A New Year’s meteor shower is so much better than fireworks.

Quadrantids quadrantid meteor shower space view
Credit: Getty Images/Stocktrek Images

Now that the Wolf Moon has come and gone, stargazers can look forward to the annual Quadrantid meteor shower, which will reach its peak tonight, Wednesday, January 3.

The Quadrantids actually appear from December 22 to January 17, but the best time to see the meteor shower will be late on Wednesday, through the early hours of Thursday morning. On the East Coast, the peak will be a bit before sunset, so viewers will have a better chance of catching the sight a bit after when it's darker. During peak hours, viewers can expect to see up to 40 meteors per hour, according to NASA.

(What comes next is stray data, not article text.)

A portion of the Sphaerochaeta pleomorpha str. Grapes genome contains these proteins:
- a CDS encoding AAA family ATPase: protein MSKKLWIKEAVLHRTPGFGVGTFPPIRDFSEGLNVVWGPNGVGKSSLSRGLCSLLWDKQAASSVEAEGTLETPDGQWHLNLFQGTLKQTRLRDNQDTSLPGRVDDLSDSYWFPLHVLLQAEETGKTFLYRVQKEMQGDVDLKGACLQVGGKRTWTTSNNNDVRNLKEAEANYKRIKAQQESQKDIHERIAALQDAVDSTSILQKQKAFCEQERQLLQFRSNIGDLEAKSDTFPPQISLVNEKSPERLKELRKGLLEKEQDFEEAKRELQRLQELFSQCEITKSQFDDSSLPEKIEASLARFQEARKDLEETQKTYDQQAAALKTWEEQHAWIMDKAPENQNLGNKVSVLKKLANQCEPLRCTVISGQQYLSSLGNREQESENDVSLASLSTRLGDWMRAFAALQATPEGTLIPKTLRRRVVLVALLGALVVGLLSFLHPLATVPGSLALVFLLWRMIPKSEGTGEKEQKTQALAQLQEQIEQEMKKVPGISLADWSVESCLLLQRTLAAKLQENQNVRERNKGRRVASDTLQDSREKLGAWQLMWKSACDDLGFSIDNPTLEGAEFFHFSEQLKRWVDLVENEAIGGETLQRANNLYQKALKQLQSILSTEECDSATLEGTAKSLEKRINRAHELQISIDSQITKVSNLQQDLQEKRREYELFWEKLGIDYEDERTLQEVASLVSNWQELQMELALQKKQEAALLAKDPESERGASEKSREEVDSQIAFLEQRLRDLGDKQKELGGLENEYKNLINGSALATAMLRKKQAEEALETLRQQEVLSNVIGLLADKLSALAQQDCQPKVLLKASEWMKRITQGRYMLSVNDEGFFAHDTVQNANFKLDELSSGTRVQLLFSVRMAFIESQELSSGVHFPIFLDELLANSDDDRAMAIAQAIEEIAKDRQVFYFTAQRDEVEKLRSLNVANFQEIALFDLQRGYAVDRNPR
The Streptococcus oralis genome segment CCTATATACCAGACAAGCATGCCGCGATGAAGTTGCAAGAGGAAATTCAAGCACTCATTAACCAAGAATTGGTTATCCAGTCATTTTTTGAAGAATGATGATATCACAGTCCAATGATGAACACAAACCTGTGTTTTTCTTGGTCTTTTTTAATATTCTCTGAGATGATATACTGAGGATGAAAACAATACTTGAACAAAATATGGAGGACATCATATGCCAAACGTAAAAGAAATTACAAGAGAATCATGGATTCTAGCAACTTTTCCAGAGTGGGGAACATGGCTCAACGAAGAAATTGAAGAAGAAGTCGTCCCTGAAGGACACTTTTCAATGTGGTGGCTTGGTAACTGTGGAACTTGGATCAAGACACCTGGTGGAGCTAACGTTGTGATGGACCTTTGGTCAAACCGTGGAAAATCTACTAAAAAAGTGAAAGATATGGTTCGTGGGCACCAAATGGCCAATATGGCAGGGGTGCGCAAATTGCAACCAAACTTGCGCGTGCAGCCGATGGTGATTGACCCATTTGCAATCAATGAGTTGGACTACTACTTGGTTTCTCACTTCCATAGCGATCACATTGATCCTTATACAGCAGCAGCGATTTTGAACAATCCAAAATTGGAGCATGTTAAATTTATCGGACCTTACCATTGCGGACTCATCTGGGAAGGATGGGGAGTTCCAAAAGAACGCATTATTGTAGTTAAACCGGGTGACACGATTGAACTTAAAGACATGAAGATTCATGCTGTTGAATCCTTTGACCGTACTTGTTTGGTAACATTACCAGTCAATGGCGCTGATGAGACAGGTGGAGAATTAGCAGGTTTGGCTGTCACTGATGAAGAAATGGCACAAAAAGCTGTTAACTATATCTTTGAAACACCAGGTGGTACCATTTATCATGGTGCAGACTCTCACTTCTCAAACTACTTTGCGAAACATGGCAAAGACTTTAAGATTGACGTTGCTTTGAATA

Quadrantids are lesser known compared to other annual meteor showers, since the shower produces less visible meteors. However, the shower is just as brilliant for those who manage to catch a glimpse.

According to Space.com, in order to see the Quadrantids, you simply need to find a dark, outside space that has minimal little light pollution, and let your eyes adjust for about 20 minutes.

To find the best spot in the sky to search for meteors, look for the constellation Boötes, between latitudes +90° and −50°. It’s quite close to the Big Dipper, which many people can recognize by its familiar shape. If you follow the “arc” of the Big Dipper's handle across the sky, you’ll find the red giant star Arcturus, which anchors the bottom of Boötes.

If you look slightly away from the constellation, you’ll find meteors with the longest tails, according to Space.com.

Winter is shaping up to be the perfect time to gaze at the night sky.